by Jerry Palm
There has been another change at the top of the bracket this week as the top of the field continues to play its way backwards. BYU takes over for San Diego State on the top line for now, but may have to win out to keep it.
Of course, other contenders continue to fall away. Texas once looked like a strong candidate for a top seed, but has lost twice since Friday's bracket. They blew a 22-point lead at Colorado on Saturday, then Kansas State came back on them at home Monday night (although from not nearly as large a hole). Combine that with the loss at Nebraska the previous week and it looks like the Longhorns are trying to play the whole middle of the Big 12 into the field. That's good news for Baylor, who plays them this weekend.
The result is that the Longhorns find themselves as a 3-seed today, while Notre Dame moves up to the second line. Both the Irish and red-hot Purdue have chances to challenge for top seeds, but probably need to win out and get help.
Meanwhile, Kansas State has won five in a row, including it's three biggest wins of the year, and has played itself right off the bubble.
Virginia Tech also picked up its biggest win so far when it beat Duke on Saturday. Despite the screaming of the TV commentators that the Hokies are now a lock, that's not true. They can't go on a three-game losing streak from here and expect to get in.
Arizona had a rough week in LA, losing to both USC and UCLA, and dropping into a tie with the Bruins for first place in the Pac 10. The Wildcats have done little of substance away from home. Their only top 50 RPI wins came over UCLA and Washington, both in Tucson. Poll voters still love them for their gaudy record, but they look like a middle of the bracket team.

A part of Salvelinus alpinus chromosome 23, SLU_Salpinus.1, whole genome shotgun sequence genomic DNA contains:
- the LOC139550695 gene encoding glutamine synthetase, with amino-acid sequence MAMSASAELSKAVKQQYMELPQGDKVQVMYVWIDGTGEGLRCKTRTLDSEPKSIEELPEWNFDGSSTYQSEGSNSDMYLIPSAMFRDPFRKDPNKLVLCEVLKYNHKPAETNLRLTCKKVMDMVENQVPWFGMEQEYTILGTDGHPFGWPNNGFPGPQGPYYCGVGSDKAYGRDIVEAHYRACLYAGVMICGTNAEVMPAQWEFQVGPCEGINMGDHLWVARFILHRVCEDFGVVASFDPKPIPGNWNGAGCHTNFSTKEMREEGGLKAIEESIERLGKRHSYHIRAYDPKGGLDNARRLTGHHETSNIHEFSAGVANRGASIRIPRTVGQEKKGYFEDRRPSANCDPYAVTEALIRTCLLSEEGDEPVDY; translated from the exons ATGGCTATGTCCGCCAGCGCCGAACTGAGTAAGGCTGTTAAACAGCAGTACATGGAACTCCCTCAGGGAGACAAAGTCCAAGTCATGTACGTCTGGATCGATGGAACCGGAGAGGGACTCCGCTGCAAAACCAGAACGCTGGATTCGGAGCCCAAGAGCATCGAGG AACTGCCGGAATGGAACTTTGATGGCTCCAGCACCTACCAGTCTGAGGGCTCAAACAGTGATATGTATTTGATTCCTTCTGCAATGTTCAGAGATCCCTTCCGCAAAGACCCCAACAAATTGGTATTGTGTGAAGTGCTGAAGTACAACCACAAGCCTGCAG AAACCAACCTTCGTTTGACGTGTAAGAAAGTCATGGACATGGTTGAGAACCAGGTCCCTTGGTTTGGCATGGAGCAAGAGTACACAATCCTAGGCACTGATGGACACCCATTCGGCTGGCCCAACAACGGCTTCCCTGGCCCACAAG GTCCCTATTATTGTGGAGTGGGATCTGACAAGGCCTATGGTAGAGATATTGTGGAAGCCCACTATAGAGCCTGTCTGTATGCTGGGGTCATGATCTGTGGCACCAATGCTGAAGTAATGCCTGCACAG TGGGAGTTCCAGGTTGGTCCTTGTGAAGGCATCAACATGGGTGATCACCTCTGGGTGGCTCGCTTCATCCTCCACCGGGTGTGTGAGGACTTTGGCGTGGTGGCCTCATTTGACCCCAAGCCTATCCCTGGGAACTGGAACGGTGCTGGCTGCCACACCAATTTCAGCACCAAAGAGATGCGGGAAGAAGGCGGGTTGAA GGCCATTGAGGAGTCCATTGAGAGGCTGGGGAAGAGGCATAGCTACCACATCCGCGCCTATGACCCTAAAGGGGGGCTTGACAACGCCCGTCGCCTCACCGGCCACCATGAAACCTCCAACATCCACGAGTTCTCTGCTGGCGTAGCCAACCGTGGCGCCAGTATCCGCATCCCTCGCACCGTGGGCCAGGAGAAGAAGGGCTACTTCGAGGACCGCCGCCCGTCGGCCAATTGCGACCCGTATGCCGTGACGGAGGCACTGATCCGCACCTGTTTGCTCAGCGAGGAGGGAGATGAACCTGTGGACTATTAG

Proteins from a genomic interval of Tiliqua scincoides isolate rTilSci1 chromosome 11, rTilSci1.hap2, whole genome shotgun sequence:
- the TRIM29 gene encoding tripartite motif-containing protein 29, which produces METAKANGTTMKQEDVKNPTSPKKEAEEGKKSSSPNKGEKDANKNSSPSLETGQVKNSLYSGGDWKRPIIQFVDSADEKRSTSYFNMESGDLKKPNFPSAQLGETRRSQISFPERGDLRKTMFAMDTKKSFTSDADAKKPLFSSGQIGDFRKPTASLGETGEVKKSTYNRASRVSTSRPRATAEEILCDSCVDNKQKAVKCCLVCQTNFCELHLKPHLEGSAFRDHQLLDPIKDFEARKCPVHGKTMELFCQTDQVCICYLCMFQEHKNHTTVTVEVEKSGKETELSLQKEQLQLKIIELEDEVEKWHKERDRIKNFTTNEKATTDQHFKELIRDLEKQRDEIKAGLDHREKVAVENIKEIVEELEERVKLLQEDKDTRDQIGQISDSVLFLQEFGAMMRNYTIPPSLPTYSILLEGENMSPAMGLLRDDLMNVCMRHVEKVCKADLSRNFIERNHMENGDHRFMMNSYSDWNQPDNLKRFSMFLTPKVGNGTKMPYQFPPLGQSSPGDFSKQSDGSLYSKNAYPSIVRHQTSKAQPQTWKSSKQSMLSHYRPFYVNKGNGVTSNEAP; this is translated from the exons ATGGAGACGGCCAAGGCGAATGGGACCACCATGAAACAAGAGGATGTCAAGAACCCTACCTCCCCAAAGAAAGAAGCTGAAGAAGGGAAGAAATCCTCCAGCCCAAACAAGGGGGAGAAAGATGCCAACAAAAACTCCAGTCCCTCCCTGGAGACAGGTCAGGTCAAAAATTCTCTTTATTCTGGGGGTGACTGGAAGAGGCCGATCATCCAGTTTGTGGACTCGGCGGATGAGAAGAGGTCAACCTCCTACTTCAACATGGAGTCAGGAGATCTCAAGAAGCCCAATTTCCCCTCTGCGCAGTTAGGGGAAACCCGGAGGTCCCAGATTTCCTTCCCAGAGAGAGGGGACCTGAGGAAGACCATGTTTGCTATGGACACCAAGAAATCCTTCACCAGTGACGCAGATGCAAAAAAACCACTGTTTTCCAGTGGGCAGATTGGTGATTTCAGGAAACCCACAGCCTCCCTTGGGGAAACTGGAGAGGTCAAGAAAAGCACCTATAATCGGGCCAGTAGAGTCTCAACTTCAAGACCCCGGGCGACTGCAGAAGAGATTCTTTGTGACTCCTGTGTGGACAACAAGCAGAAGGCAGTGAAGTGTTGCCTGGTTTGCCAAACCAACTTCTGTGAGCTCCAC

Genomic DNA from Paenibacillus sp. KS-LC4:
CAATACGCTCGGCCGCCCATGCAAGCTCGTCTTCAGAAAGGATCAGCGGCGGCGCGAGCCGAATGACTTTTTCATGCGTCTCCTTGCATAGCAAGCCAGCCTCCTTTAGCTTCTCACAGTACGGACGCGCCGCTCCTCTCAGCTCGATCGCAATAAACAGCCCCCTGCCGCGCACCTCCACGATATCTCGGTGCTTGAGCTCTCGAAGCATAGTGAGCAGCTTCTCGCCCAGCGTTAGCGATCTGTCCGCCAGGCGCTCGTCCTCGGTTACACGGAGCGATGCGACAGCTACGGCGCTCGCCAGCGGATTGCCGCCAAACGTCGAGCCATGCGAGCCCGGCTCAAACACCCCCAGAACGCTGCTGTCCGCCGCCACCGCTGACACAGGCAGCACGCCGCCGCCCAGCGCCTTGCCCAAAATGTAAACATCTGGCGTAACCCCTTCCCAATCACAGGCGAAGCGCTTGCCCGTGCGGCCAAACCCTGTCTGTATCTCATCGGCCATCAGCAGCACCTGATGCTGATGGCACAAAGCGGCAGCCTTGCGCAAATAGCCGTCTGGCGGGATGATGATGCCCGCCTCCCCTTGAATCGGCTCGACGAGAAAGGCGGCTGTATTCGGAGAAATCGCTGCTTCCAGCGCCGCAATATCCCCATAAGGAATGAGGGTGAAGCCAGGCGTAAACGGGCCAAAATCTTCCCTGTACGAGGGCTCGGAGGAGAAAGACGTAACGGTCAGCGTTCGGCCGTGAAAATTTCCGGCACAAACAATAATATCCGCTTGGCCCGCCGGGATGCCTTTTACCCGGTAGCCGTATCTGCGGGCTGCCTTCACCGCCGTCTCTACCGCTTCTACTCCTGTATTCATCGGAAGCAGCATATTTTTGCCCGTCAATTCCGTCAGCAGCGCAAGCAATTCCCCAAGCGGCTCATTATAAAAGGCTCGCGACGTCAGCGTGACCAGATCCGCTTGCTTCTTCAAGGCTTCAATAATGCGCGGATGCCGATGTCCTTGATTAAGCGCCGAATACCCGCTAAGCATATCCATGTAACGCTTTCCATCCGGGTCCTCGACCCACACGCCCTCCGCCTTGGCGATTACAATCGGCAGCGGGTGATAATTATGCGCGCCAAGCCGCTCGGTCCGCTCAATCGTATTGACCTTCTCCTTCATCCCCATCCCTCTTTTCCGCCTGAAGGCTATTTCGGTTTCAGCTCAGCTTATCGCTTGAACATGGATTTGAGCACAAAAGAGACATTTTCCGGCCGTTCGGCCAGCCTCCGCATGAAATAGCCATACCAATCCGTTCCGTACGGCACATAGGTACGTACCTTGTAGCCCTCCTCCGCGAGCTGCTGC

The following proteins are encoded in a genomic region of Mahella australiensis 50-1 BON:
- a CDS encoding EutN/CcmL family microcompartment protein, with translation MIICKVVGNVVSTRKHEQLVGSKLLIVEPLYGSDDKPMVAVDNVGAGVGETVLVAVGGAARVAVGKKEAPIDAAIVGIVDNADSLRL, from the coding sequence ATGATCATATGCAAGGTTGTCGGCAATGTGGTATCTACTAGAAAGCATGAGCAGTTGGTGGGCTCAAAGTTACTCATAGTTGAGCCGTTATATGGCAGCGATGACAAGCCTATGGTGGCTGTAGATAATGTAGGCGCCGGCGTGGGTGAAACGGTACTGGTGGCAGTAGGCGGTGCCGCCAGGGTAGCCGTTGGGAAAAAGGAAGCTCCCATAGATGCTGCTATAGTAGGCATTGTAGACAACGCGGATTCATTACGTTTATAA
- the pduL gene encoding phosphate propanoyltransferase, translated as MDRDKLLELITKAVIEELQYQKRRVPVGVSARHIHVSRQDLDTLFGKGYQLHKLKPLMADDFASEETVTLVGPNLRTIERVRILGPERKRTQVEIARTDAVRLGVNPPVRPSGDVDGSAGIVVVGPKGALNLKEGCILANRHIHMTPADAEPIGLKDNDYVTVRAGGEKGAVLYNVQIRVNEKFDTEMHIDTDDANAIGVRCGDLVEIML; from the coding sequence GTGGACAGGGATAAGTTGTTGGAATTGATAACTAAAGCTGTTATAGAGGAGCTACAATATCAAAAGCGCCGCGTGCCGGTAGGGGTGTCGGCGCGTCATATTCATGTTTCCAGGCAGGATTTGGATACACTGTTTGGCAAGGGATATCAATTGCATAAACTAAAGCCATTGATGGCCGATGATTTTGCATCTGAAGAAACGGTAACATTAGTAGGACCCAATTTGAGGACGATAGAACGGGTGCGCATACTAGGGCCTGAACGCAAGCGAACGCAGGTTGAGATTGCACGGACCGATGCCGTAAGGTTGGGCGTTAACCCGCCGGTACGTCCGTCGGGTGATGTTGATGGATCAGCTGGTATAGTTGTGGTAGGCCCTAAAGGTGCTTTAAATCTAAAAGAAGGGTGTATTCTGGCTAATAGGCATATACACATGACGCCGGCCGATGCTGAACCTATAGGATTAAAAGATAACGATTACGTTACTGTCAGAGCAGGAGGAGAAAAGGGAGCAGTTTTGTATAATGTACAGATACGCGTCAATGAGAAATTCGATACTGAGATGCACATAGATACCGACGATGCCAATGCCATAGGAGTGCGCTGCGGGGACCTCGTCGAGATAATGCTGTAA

I get a lot of question about team's selection or seeding that go something like this "My team is ahead of this other team in the conference standings, so why are they seeded lower?"
The answer is that conference standings (and conference record by itself) are not at all relevant to the selection and seeding process. Conference standings don't matter in part because so many leagues play unbalanced schedules. Seriously -- is there anything less meaningful than the Big East standings? And the other thing about conference performance is that it is only about two-thirds of a team's entire profile, and teams are judged on their entire body of work, not just conference play.
So, I have Old Dominion ahead of George Mason in the bracket because the Monarchs' non-conference performance makes up for a two-game deficit in the Colonial standings. They have a non-conference wins over Xavier, Richmond, Clemson and Cleveland State. Mason's only non-conference win of any substance came over Harvard at home. In fact, Mason's best away-from-home win of the season came at VCU. ODU beat both Xavier and Clemson on neutral courts. So, I see a slight overall edge to ODU.
The extreme case of this is Alabama, which is 11-3 in the SEC at the moment and has clinched the West division title, but still isn't close to an at-large bid. Their non-conference performance was so bad that a gaudy league record hasn't been able to wipe it away. Of course, it doesn't help that the rest of the West stinks and that accounts for most of the Tide's conference schedule.
I'll have more in the Bubble Watch later today.
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